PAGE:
Brynjólfskirkja (Brynjólfur church) (1650-1802) at Skálholt, with a cross-section of it in the background.

The Church, taught by Bishop Gísli Jónsson had been underway since 1567 when Brynjólfur became bishop and he began for the building of a new cathedral. In 1646 came two ships to the village Eyrarbakki with all materials for new church, that was built in 1650 and lasted till 1802.

Skálholt (Old Icelandic: Skálaholt) is a historical site in the south of Iceland, at the river Hvítá. Skálholt was, through eight centuries, one of the most important places in Iceland. From 1056 until 1785, it was one of Iceland's two episcopal sees, along with Hólar, making it a cultural and political center. Iceland's first official school, Skálholtsskóli (now Reykjavík Gymnasium, MR), was founded at Skálholt in 1056 to educate clergy. In 1992 the seminary in Skálholt was re-instituted under the old name and now serves as the education and information center of The Church of Iceland.

Throughout the Middle Ages there was significant activity in Skálholt, alongside the bishop's office, the cathedral, and the school, there was extensive farming, a smithy, and, while Catholicism lasted, a monastery. Along with dormitories and quarters for teachers and servants, the town made up a sizable gathering of structures. Adam of Bremen, writing circa 1075, described Skálholt (Scaldholz) as the "largest city" in Iceland. First the diocese of Skálholt was a suffragan of the Archdiocese of Hamburg-Bremen. When in 1104 the Diocese of Lund was elevated to an archdiocese, Lund became the metropolitan of Skálholt, and in 1153 Skálholt became a part of the province of Nidaros.

Continuing as the episcopal see after the Reformation to Lutheranism, the end of Catholicism in Iceland was marked in 1550 when the last Catholic bishop, Jón Arason of Hólar, was executed in Skálholt along with his two sons.


The current cathedral in Skálholt is relatively large in comparison to most Icelandic churches; its span from door to apse is approximately 30 meters. Some of its predecessors were even longer, reaching up to 50 m. in length. The new cathedral was built from 1956 to 1963 as a part of the millennial celebrations of the episcopal see.

On background is the same bedspread, as on obverse.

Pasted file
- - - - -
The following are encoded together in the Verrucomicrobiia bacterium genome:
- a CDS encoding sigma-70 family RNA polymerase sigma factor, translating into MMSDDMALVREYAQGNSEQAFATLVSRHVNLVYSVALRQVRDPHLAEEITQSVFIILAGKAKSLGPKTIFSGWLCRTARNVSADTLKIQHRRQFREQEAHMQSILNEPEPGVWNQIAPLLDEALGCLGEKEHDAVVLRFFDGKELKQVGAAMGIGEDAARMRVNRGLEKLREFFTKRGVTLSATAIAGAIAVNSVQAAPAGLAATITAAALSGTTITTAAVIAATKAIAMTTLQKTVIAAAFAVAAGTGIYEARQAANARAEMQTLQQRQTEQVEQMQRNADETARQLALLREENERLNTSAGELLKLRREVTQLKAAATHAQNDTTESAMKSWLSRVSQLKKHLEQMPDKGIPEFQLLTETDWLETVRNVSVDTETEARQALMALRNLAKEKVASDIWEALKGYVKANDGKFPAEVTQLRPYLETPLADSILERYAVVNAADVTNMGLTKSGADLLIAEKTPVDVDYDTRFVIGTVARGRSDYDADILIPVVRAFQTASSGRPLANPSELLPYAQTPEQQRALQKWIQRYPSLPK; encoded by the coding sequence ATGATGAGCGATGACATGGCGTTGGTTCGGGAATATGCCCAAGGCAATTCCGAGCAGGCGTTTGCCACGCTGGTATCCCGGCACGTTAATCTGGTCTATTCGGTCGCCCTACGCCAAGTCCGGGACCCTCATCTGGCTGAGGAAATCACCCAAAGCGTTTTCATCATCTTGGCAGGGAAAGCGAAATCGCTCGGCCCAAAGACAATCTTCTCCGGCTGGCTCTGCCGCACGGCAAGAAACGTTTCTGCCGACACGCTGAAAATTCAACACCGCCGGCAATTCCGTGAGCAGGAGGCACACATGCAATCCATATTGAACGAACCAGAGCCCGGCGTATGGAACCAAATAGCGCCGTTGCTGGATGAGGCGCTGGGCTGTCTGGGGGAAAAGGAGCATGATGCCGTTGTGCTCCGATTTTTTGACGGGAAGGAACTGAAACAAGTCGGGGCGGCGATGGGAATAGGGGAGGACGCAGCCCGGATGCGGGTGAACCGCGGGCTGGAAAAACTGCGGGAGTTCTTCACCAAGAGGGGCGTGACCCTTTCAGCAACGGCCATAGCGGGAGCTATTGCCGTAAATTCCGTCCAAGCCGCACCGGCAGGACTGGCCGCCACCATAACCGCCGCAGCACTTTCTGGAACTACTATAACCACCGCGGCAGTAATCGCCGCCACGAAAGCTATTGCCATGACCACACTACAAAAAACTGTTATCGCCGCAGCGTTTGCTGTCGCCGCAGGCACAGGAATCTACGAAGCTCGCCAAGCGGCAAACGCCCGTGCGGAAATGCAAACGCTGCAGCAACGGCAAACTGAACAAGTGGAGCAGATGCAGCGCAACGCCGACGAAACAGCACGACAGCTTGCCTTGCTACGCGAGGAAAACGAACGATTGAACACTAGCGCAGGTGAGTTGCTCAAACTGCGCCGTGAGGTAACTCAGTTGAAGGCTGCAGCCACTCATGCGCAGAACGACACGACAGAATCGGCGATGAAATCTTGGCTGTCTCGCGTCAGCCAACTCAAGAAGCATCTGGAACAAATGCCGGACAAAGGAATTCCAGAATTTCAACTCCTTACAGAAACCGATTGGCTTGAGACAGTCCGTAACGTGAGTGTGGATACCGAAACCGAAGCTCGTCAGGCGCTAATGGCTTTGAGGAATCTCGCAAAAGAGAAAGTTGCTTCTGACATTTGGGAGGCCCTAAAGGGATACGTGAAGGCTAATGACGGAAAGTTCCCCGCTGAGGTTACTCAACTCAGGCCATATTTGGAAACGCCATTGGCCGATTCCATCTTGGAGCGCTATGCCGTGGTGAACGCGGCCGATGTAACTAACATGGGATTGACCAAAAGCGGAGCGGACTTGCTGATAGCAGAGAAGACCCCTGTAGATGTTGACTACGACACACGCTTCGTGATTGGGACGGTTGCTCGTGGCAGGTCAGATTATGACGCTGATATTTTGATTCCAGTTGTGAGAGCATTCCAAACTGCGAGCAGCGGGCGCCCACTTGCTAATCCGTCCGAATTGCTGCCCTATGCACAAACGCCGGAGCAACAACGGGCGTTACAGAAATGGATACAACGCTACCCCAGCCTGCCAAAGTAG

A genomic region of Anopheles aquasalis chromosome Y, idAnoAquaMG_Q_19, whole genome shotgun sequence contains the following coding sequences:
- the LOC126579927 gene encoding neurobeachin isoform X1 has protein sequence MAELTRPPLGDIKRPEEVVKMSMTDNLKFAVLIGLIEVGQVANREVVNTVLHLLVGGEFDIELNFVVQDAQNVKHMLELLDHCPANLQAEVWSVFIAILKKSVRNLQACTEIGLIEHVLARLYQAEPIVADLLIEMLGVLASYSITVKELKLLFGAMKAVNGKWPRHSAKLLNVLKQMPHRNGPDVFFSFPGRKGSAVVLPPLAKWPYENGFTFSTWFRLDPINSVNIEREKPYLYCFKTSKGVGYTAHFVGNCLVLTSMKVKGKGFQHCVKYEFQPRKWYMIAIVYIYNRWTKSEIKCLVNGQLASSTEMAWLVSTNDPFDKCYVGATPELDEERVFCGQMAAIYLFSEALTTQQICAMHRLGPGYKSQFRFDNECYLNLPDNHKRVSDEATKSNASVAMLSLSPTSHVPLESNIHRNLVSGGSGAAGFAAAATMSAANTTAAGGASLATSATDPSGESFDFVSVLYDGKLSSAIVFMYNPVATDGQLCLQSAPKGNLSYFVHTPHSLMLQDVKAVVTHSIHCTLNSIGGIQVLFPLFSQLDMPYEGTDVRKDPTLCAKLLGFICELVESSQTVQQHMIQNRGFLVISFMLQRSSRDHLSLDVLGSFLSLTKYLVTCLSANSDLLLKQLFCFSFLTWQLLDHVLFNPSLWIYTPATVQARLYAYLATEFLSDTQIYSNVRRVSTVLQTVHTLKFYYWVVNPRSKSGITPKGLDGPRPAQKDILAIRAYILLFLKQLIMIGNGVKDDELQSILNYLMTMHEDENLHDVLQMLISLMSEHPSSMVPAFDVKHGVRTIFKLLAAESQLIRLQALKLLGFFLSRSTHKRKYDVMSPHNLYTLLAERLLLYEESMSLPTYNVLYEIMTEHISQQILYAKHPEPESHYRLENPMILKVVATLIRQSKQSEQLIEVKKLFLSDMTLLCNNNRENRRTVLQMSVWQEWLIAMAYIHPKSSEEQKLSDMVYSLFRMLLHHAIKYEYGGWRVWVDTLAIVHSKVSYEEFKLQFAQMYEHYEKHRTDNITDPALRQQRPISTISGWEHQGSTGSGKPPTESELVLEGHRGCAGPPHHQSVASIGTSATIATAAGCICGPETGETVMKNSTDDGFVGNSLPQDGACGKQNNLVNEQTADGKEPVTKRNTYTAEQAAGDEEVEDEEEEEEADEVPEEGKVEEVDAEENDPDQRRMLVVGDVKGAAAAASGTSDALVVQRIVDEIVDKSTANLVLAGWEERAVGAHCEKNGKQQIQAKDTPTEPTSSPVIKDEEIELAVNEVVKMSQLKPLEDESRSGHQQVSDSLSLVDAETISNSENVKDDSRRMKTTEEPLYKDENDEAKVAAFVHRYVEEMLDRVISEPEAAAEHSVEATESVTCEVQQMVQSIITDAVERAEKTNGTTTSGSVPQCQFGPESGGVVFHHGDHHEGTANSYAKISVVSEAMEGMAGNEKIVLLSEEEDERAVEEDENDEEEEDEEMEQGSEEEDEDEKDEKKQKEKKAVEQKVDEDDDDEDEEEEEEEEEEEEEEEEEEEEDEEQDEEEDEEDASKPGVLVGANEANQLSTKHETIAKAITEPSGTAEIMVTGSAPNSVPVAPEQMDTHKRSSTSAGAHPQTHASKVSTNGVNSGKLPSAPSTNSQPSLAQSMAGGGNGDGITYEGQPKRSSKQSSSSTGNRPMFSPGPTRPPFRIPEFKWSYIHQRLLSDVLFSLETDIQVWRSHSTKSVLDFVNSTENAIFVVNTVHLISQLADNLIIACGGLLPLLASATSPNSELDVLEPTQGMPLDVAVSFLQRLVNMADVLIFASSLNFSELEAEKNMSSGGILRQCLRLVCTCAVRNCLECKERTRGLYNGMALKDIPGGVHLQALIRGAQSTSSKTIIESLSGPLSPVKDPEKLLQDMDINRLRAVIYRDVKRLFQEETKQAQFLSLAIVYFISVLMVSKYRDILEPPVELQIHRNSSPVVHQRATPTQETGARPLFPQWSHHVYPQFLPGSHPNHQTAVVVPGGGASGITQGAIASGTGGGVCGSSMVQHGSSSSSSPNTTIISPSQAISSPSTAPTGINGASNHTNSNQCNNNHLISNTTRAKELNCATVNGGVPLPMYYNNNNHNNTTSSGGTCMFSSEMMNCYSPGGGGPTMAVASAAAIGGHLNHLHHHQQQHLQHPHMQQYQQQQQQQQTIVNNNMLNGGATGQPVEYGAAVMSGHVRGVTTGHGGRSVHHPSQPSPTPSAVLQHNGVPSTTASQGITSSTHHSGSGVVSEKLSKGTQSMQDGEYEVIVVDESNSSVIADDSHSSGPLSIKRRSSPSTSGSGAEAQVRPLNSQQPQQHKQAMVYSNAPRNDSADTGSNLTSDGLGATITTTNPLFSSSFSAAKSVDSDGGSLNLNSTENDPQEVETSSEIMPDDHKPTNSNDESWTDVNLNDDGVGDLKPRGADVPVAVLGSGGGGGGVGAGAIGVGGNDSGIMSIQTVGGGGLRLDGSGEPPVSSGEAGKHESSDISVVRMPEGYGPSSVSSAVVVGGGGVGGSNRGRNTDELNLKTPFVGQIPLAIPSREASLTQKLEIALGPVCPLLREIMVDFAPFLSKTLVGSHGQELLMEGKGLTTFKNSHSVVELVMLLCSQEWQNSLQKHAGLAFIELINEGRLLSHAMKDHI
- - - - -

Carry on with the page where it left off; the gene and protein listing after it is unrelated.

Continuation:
Madonna Madonna

In lower right corner is an image of the Madonna from a gold ring, owned by Bishop Brynjólfur Sveinsson.

Denominations in numerals are in lower left and top right corners.


Increased protection against counterfeiting:

The watermark is a portrait of Jón Sigurðsson, leader of Iceland?s independence movement. It is clearly visible on both sides of the note when held up to the light.

The note has a multicoloured metallic thread embedded in the paper, 1.2 mm. wide and windowed on the obverse. When held up to the light it appears as a continuous line. The cleartext inscription reads 1000KR.

On both sides of the note there is intaglio printing which can be detected by touch.

Microtext beneath the picture of the church on the reverse appears as an unbroken line to the naked eye, but when magnified, forms a continuous line with the words SEÐLABANKI ÍSLANDS. There is also microtext beneath the portrait of Bishop Brynjólfur Sveinsson on the obverse, forming a continuous line with the words SEÐLABANKI ÍSLANDS.

The unique serial number of the note is printed in red on the obverse, but appears yellow under ultraviolet light.

The number 1000 is printed horizontally with violet shadowing at the top left of the obverse and is repeated on the reverse. When magnified, the shadowing of the numbers forms a continuous pattern of the abbreviation SÍ.

A diamond pattern linked to the underprint is reproduced on silver foil towards the top of the middle of the obverse.

On the right half of the obverse, by the upper and lower margins, is extra small print forming a continuous line with the words SEÐLABANKI ÍSLANDS.

A fluorescent green print enclosing the number 1000 is visible towards the bottom of the middle when the note is exposed to ultraviolet light.

The paper is made of raw cotton with a different feel from that of normal paper.

A reinforced cornerstone watermark enhances the note?s durability and security.

Two vertical lines are intaglio-printed on the obverse to assist the visually handicapped in recognising this note.